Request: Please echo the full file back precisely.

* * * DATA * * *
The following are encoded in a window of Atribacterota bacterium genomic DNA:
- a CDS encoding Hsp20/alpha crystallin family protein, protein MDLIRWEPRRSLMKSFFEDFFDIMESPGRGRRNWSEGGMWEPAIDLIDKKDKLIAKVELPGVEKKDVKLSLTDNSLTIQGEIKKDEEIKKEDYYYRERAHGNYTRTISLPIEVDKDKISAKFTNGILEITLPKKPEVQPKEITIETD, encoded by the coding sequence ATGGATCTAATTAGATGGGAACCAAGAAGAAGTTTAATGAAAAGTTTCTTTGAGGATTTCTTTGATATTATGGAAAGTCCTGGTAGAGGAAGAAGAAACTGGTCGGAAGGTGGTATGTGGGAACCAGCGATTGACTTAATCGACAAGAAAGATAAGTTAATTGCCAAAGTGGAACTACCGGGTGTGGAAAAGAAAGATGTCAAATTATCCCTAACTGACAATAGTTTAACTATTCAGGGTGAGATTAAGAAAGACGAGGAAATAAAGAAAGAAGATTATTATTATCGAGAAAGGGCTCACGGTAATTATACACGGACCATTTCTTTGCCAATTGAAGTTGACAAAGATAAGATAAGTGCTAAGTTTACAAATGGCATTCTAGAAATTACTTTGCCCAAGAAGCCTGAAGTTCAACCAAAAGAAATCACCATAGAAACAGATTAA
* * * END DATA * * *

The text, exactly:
The following are encoded in a window of Atribacterota bacterium genomic DNA:
- a CDS encoding Hsp20/alpha crystallin family protein, protein MDLIRWEPRRSLMKSFFEDFFDIMESPGRGRRNWSEGGMWEPAIDLIDKKDKLIAKVELPGVEKKDVKLSLTDNSLTIQGEIKKDEEIKKEDYYYRERAHGNYTRTISLPIEVDKDKISAKFTNGILEITLPKKPEVQPKEITIETD, encoded by the coding sequence ATGGATCTAATTAGATGGGAACCAAGAAGAAGTTTAATGAAAAGTTTCTTTGAGGATTTCTTTGATATTATGGAAAGTCCTGGTAGAGGAAGAAGAAACTGGTCGGAAGGTGGTATGTGGGAACCAGCGATTGACTTAATCGACAAGAAAGATAAGTTAATTGCCAAAGTGGAACTACCGGGTGTGGAAAAGAAAGATGTCAAATTATCCCTAACTGACAATAGTTTAACTATTCAGGGTGAGATTAAGAAAGACGAGGAAATAAAGAAAGAAGATTATTATTATCGAGAAAGGGCTCACGGTAATTATACACGGACCATTTCTTTGCCAATTGAAGTTGACAAAGATAAGATAAGTGCTAAGTTTACAAATGGCATTCTAGAAATTACTTTGCCCAAGAAGCCTGAAGTTCAACCAAAAGAAATCACCATAGAAACAGATTAA